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LETTERS OF MYTHOLOGUS."
it embitters my last moments to think that I must patiently submit to be kicked by the heel of an ass. "This is venomous enough," quoth my friend; "but it is no business of mine; let Dr. Kipling take it up if he pleases." "Dr. Kipling!" hastily interrupted I. "Ay, Dr. Kipling," answered he; "who can mistake it? Mr. Frend, for he is plainly typified by the dying lion, would have been easy if any decent man had been his prosecutor; but he laments that he is expelled at the instance of such an animal as Dr. Kipling."
The third letter has this conclusion:
It is now time to take leave of Bacchus and his Orgies. However, by divine permission, and the aid of Tooke's Pantheon, I can send you, if you want them, some similar stories, full as authentic, and I hope as diverting, as the Arabian nights; at least they have one quality in common,—they are Oriental tales. Whenever you can spare a column from religion, politics, the national debt, the king's bathing, and other matters in which the salvation of the public is concerned, I may perhaps trouble you with an explication of some other points of pagan theology, as they were (I will not say believed or understood, but) professed by the ancients.
No other papers of the kind were, however, made public.
Kidd says that Porson's mind, when he wrote these papers, must have been overclouded. For this remark there is no foundation. Porson's powers, when they were published, were in full vigour and energy; and they were written, or at least much of the portion of them relating to Bacchus, as early, according to Dr. Johnstone's testimony, as 1790.
The "Hymn to, the Creator, by a new-made Peer," a contribution to the "Morning Chronicle" of the same
period, is supposed to be Porson's. We give the first
six stanzas of it.
Hail, gracious Sire, to thee belong
And show thy power divine.
Late, while I lay a senseless mass,
Of such a change in Nature's laws
All public virtue, private worth,
I'm now a member of that court
The business of the nation;
But not omnipotence alone
His attributes pass counting;
In part of payment for thy favours,
MISERIES OF KINGSHIP."
Nor shall I grudge thy shirt to air,
We have also little doubt that the "Miseries of Kingship," a translation from Maphæus, which appeared in the "Morning Chronicle " about the same time, was the production of Porson. The words in italics are substitutes for others of too little delicacy in the original.
Having lately seen an extract on the Miseries of Kingship, from Maphæus's additional canto to the Æneid, by one of your contemporaries, who, I dare say, thought he had found a mare's nest of recondite literature, I send you the whole passage, with the translation, which, I hope you will think with me, conveys the true spirit of the original.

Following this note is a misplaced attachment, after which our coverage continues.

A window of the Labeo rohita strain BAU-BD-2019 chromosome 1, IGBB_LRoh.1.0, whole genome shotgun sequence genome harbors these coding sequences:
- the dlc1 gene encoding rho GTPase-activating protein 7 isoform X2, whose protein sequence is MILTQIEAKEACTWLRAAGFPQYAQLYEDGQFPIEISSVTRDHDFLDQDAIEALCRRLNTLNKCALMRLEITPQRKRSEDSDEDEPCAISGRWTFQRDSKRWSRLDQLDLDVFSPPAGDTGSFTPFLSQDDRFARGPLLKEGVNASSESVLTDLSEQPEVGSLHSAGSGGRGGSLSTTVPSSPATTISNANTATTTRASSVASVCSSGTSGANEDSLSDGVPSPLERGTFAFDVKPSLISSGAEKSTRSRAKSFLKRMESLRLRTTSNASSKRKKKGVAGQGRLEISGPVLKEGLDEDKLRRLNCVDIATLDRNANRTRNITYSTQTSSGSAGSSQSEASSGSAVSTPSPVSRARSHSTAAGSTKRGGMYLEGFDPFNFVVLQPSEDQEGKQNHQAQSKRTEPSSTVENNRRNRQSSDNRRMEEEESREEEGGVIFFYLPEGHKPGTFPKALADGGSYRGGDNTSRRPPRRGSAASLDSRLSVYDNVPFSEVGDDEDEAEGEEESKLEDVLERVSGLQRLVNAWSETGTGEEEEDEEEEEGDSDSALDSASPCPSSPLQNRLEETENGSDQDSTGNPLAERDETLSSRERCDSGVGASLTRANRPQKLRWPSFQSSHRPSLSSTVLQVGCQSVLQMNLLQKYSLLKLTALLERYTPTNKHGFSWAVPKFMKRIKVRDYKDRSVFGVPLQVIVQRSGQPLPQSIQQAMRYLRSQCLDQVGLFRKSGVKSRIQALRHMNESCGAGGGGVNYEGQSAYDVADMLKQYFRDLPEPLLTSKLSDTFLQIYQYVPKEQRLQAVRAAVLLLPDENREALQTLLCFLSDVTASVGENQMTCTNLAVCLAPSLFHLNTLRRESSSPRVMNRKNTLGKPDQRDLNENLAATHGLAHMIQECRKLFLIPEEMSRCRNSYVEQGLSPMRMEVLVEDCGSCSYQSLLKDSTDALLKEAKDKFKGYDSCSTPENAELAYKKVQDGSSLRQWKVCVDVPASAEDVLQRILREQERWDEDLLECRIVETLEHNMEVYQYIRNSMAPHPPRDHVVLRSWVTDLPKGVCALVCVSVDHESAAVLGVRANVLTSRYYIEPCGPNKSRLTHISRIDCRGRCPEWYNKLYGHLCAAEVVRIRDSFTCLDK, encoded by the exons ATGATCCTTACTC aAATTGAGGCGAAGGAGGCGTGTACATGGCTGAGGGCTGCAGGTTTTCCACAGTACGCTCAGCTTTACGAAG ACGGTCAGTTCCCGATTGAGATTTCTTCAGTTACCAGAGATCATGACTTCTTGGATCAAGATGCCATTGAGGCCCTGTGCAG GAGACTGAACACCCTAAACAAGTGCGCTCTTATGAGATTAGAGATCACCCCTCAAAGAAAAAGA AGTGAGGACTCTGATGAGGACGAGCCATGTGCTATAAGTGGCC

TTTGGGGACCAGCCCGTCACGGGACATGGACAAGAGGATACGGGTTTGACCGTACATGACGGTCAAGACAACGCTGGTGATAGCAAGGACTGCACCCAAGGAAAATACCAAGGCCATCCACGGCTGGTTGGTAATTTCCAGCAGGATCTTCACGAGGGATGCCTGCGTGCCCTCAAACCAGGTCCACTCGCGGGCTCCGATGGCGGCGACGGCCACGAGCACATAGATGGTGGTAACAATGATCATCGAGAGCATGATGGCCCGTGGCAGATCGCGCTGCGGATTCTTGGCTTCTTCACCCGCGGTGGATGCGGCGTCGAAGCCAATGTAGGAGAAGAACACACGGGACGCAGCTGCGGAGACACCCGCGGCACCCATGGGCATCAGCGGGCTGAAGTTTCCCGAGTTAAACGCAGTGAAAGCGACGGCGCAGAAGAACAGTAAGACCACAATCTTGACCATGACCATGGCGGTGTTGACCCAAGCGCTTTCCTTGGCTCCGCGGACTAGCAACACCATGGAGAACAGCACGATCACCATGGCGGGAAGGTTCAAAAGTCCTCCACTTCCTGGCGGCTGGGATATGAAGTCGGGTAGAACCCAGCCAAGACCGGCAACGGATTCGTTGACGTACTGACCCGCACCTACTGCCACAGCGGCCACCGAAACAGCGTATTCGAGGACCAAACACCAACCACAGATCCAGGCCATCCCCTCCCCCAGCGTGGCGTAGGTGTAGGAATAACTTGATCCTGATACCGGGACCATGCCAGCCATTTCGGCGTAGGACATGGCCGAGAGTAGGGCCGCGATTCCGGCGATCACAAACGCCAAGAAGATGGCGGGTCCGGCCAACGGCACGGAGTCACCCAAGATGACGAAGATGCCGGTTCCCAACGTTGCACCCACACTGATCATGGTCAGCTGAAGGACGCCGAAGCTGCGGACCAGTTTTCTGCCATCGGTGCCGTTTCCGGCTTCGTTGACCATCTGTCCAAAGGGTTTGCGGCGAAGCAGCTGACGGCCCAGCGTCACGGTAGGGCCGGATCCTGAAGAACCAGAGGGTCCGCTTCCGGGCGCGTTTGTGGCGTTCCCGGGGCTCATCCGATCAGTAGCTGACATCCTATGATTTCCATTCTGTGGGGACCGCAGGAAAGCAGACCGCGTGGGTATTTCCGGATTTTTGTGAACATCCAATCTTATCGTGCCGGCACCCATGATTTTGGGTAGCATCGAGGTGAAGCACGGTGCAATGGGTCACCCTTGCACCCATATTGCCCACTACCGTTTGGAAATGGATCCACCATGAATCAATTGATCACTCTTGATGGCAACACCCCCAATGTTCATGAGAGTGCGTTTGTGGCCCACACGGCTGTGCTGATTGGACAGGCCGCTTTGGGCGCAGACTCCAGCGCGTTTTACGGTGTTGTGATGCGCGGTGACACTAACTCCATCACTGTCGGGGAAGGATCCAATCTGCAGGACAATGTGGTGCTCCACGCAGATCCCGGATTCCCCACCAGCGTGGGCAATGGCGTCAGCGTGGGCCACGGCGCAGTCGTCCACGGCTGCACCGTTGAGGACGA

Tunc sic illacrymans rex alto corde Latinus
Quot tecum insidias, quot mortes, quanta malorum
Latinus then, with leaking eyes,
Spirit of the Public Journals for 1797, p. 250.
What clouds of ills, with whirlwinds surly,
As well as louts to wrestling rings;
What slaughters, blood, and wounds, and quarrels,
Nor need folks envy us, God knows,
We pay so cursed dearly for 'em :
And fill our heads with ghosts and sprites,
Such is our envied royal lot,
The blessed bargain kings have got.
The style of a letter "On the Duties of GentlemenSoldiers," inserted in the same paper, manifestly indicates it to be Porson's.
To all the British Dealers in Blood and Slaughter who are under the rank of Ensign.
[Dr. Gisborne having published a book intituled “The Duties of Gentlemen," this letter was to supply his omission of the duties of gentlemen-soldiers.]
* Spirit of the Public Journals for 1797, p. 403.
"DUTIES OF GENTLEMEN-SOLDIERS."
SOLDIERS, GENTLEMEN, HEROES,
For such you are, whatever was your former station or employment in life. He who was yesterday the ninth part of a man, by becoming a soldier to-day has multiplied his existence by at least three times three. Yet, hard fate! the integer of to-day is much more liable to be destroyed than the paltry fraction of yesterday. But what is that to your employers, you know? The more danger, the more honour; needs must when the devil drives. If you were till now the veriest wretches in nature; if you had been just excused from hanging, on condition you should enter into the army; if you had your choice from a justice of peace, whether you would be tried for felony or go for a soldier, and, in consequence of this obliging offer, freely chose to enlist; if your ankles were still galled with the irons of the prison; if, after a short confinement for perjury, you had gone into court again, in order to swear away an innocent man's life; in short, if you were the lowest, basest, most despicable of mankind, in your former occupation, you are now become, by a wonderful transformation, Gentlemen and Men of Honour.
But, that I may proceed with all possible method and clearness in my discourse, I shall first give you a definition of that most important and distinguished character, a soldier. A soldier, then, is a Yahoo, hired to kill in cold blood as many of his own species as he possibly can, who never did him any injury. From this definition necessarily flows a high sense of dignity. Your honour is your most precious possession, and of that it becomes you to be chary. You are the disposers of the world; the umpires of all differences; the defenders of the Defender of the Faith. But why do I say defenders of the Defender of the Faith? You are the defenders of the faith itself. It rests upon you to reinstate the empire of God, of religion, and of humanity, by means which God and Nature (and, I may add, the King of Corsica) have put into your hands. If you will promote this godly work with all your might, though your sins were deeper than scarlet, yet shall they become whiter than snow; in short, you have nothing to do but to submit your lives to the